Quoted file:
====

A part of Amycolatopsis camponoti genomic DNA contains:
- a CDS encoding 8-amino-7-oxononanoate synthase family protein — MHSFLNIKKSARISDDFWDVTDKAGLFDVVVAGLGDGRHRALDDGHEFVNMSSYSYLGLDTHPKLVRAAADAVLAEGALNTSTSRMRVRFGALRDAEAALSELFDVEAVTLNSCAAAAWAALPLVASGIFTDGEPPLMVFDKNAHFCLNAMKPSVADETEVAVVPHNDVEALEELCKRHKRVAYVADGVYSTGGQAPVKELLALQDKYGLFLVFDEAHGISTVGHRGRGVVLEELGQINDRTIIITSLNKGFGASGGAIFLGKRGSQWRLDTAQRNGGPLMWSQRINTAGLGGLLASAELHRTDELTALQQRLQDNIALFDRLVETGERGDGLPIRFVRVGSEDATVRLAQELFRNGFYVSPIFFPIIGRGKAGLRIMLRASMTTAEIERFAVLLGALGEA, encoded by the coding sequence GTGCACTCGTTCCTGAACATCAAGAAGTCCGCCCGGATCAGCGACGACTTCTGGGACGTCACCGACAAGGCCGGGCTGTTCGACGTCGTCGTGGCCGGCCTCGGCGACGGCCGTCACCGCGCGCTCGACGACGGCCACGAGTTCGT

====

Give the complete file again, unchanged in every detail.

A part of Amycolatopsis camponoti genomic DNA contains:
- a CDS encoding 8-amino-7-oxononanoate synthase family protein — MHSFLNIKKSARISDDFWDVTDKAGLFDVVVAGLGDGRHRALDDGHEFVNMSSYSYLGLDTHPKLVRAAADAVLAEGALNTSTSRMRVRFGALRDAEAALSELFDVEAVTLNSCAAAAWAALPLVASGIFTDGEPPLMVFDKNAHFCLNAMKPSVADETEVAVVPHNDVEALEELCKRHKRVAYVADGVYSTGGQAPVKELLALQDKYGLFLVFDEAHGISTVGHRGRGVVLEELGQINDRTIIITSLNKGFGASGGAIFLGKRGSQWRLDTAQRNGGPLMWSQRINTAGLGGLLASAELHRTDELTALQQRLQDNIALFDRLVETGERGDGLPIRFVRVGSEDATVRLAQELFRNGFYVSPIFFPIIGRGKAGLRIMLRASMTTAEIERFAVLLGALGEA, encoded by the coding sequence GTGCACTCGTTCCTGAACATCAAGAAGTCCGCCCGGATCAGCGACGACTTCTGGGACGTCACCGACAAGGCCGGGCTGTTCGACGTCGTCGTGGCCGGCCTCGGCGACGGCCGTCACCGCGCGCTCGACGACGGCCACGAGTTCGT